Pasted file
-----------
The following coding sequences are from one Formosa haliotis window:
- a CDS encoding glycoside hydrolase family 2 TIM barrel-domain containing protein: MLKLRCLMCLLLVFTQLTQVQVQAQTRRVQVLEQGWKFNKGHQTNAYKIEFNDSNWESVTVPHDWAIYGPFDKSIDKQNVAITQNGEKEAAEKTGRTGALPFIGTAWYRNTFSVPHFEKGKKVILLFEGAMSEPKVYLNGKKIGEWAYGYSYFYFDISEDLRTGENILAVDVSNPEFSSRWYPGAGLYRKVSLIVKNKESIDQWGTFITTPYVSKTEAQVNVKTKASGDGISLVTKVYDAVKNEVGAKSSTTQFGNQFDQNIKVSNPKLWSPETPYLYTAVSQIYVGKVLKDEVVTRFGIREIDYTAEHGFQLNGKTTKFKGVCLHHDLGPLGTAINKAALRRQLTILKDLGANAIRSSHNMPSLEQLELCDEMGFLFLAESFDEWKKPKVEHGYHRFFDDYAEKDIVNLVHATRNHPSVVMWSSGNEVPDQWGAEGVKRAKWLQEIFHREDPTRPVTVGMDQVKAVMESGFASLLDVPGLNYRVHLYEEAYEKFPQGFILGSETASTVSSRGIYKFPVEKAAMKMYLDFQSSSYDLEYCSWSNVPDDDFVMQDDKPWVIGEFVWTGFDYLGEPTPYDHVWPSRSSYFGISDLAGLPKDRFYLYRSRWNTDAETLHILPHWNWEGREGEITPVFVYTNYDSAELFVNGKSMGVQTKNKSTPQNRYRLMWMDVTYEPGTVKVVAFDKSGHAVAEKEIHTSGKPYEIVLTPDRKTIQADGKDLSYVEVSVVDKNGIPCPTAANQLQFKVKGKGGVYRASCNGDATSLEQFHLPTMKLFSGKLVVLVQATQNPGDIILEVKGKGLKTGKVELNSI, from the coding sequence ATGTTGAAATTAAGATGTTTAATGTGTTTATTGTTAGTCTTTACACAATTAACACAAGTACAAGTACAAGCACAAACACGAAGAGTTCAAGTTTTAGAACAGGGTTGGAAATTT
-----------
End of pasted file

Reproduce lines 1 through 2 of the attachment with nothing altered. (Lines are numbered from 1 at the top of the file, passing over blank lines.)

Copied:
The following coding sequences are from one Formosa haliotis window:
- a CDS encoding glycoside hydrolase family 2 TIM barrel-domain containing protein: MLKLRCLMCLLLVFTQLTQVQVQAQTRRVQVLEQGWKFNKGHQTNAYKIEFNDSNWESVTVPHDWAIYGPFDKSIDKQNVAITQNGEKEAAEKTGRTGALPFIGTAWYRNTFSVPHFEKGKKVILLFEGAMSEPKVYLNGKKIGEWAYGYSYFYFDISEDLRTGENILAVDVSNPEFSSRWYPGAGLYRKVSLIVKNKESIDQWGTFITTPYVSKTEAQVNVKTKASGDGISLVTKVYDAVKNEVGAKSSTTQFGNQFDQNIKVSNPKLWSPETPYLYTAVSQIYVGKVLKDEVVTRFGIREIDYTAEHGFQLNGKTTKFKGVCLHHDLGPLGTAINKAALRRQLTILKDLGANAIRSSHNMPSLEQLELCDEMGFLFLAESFDEWKKPKVEHGYHRFFDDYAEKDIVNLVHATRNHPSVVMWSSGNEVPDQWGAEGVKRAKWLQEIFHREDPTRPVTVGMDQVKAVMESGFASLLDVPGLNYRVHLYEEAYEKFPQGFILGSETASTVSSRGIYKFPVEKAAMKMYLDFQSSSYDLEYCSWSNVPDDDFVMQDDKPWVIGEFVWTGFDYLGEPTPYDHVWPSRSSYFGISDLAGLPKDRFYLYRSRWNTDAETLHILPHWNWEGREGEITPVFVYTNYDSAELFVNGKSMGVQTKNKSTPQNRYRLMWMDVTYEPGTVKVVAFDKSGHAVAEKEIHTSGKPYEIVLTPDRKTIQADGKDLSYVEVSVVDKNGIPCPTAANQLQFKVKGKGGVYRASCNGDATSLEQFHLPTMKLFSGKLVVLVQATQNPGDIILEVKGKGLKTGKVELNSI, from the coding sequence ATGTTGAAATTAAGATGTTTAATGTGTTTATTGTTAGTCTTTACACAATTAACACAAGTACAAGTACAAGCACAAACACGAAGAGTTCAAGTTTTAGAACAGGGTTGGAAATTT